51

I,2,382

Lady Anne. I would I knew thy heart.

Richard III (Duke of Gloucester). 'Tis figured in my tongue.


52

I,2,384

Lady Anne. I fear me both are false.

Richard III (Duke of Gloucester). Then never man was true.


53

I,2,386

Lady Anne. Well, well, put up your sword.

Richard III (Duke of Gloucester). Say, then, my peace is made.


54

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Lady Anne. That shall you know hereafter.

Richard III (Duke of Gloucester). But shall I live in hope?


55

I,2,390

Lady Anne. All men, I hope, live so.

Richard III (Duke of Gloucester). Vouchsafe to wear this ring.


56

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Lady Anne. To take is not to give.

Richard III (Duke of Gloucester). Look, how this ring encompasseth finger.
Even so thy breast encloseth my poor heart;
Wear both of them, for both of them are thine.
And if thy poor devoted suppliant may
But beg one favour at thy gracious hand,
Thou dost confirm his happiness for ever.


57

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Lady Anne. What is it?

Richard III (Duke of Gloucester). That it would please thee leave these sad designs
To him that hath more cause to be a mourner,
And presently repair to Crosby Place;
Where, after I have solemnly interr'd
At Chertsey monastery this noble king,
And wet his grave with my repentant tears,
I will with all expedient duty see you:
For divers unknown reasons. I beseech you,
Grant me this boon.


58

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Lady Anne. With all my heart; and much it joys me too,
To see you are become so penitent.
Tressel and Berkeley, go along with me.

Richard III (Duke of Gloucester). Bid me farewell.


59

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(stage directions). [Exeunt LADY ANNE, TRESSEL, and BERKELEY]

Richard III (Duke of Gloucester). Sirs, take up the corse.


60

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Gentlemen. Towards Chertsey, noble lord?

Richard III (Duke of Gloucester). No, to White-Friars; there attend my coining.
[Exeunt all but GLOUCESTER]
Was ever woman in this humour woo'd?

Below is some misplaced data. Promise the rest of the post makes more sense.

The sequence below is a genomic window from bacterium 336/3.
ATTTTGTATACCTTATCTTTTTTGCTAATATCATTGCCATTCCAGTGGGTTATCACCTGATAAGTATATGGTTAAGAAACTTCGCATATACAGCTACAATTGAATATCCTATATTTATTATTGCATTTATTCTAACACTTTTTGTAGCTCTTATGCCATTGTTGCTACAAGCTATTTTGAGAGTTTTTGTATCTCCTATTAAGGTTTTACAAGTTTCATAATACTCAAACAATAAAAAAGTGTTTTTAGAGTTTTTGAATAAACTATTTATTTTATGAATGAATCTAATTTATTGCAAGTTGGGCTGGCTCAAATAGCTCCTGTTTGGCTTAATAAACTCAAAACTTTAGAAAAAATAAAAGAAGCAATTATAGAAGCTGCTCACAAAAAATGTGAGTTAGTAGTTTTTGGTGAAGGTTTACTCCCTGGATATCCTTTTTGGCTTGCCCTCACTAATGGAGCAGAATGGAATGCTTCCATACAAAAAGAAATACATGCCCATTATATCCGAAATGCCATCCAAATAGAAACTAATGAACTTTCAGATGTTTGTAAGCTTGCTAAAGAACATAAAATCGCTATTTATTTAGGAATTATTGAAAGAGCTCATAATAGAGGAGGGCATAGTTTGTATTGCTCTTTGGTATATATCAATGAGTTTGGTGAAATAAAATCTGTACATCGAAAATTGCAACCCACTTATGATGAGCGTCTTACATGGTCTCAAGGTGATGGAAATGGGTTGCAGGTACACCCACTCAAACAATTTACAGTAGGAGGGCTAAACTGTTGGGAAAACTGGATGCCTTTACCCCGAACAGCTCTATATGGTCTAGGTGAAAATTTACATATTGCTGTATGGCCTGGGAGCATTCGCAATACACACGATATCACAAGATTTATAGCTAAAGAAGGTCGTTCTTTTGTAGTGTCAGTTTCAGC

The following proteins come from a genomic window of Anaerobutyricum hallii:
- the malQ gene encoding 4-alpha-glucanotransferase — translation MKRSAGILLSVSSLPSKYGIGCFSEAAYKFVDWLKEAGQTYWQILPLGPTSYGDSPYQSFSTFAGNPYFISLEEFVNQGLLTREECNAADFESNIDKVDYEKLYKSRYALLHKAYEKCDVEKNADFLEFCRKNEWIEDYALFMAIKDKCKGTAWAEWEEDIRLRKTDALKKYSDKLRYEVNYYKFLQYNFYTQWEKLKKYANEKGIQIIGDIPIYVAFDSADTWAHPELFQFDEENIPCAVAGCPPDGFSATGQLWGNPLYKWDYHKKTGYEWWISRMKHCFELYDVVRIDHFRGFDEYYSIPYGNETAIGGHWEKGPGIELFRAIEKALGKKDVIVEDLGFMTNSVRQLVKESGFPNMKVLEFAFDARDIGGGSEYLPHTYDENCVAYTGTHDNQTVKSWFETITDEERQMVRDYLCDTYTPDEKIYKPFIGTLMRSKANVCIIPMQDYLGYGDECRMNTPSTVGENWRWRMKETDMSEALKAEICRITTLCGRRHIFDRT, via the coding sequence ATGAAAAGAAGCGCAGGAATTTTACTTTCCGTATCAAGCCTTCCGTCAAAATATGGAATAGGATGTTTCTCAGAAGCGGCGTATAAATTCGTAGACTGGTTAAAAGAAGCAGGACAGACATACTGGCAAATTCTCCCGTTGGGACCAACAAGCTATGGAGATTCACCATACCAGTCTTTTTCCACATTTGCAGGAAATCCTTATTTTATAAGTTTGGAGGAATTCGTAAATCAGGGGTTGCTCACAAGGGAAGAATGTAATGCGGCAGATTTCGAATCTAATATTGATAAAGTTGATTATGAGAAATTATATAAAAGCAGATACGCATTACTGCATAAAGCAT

Was ever woman in this humour won?
I'll have her; but I will not keep her long.
What! I, that kill'd her husband and his father,
To take her in her heart's extremest hate,
With curses in her mouth, tears in her eyes,
The bleeding witness of her hatred by;
Having God, her conscience, and these bars
against me,
And I nothing to back my suit at all,
But the plain devil and dissembling looks,
And yet to win her, all the world to nothing!
Ha!
Hath she forgot already that brave prince,
Edward, her lord, whom I, some three months since,
Stabb'd in my angry mood at Tewksbury?
A sweeter and a lovelier gentleman,
Framed in the prodigality of nature,
Young, valiant, wise, and, no doubt, right royal,
The spacious world cannot again afford
And will she yet debase her eyes on me,
That cropp'd the golden prime of this sweet prince,
And made her widow to a woful bed?
On me, whose all not equals Edward's moiety?
On me, that halt and am unshapen thus?
My dukedom to a beggarly denier,
I do mistake my person all this while:
Upon my life, she finds, although I cannot,
Myself to be a marvellous proper man.
I'll be at charges for a looking-glass,
And entertain some score or two of tailors,
To study fashions to adorn my body:
Since I am crept in favour with myself,
Will maintain it with some little cost.
But first I'll turn yon fellow in his grave;
And then return lamenting to my love.
Shine out, fair sun, till I have bought a glass,
That I may see my shadow as I pass.


61

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(stage directions). [Enter GLOUCESTER, HASTINGS, and DORSET]

Richard III (Duke of Gloucester). They do me wrong, and I will not endure it:
Who are they that complain unto the king,
That I, forsooth, am stern, and love them not?
By holy Paul, they love his grace but lightly
That fill his ears with such dissentious rumours.
Because I cannot flatter and speak fair,
Smile in men's faces, smooth, deceive and cog,
Duck with French nods and apish courtesy,
I must be held a rancorous enemy.
Cannot a plain man live and think no harm,
But thus his simple truth must be abused
By silken, sly, insinuating Jacks?


62

I,3,516

Lord (Earl) Rivers. To whom in all this presence speaks your grace?

Richard III (Duke of Gloucester). To thee, that hast nor honesty nor grace.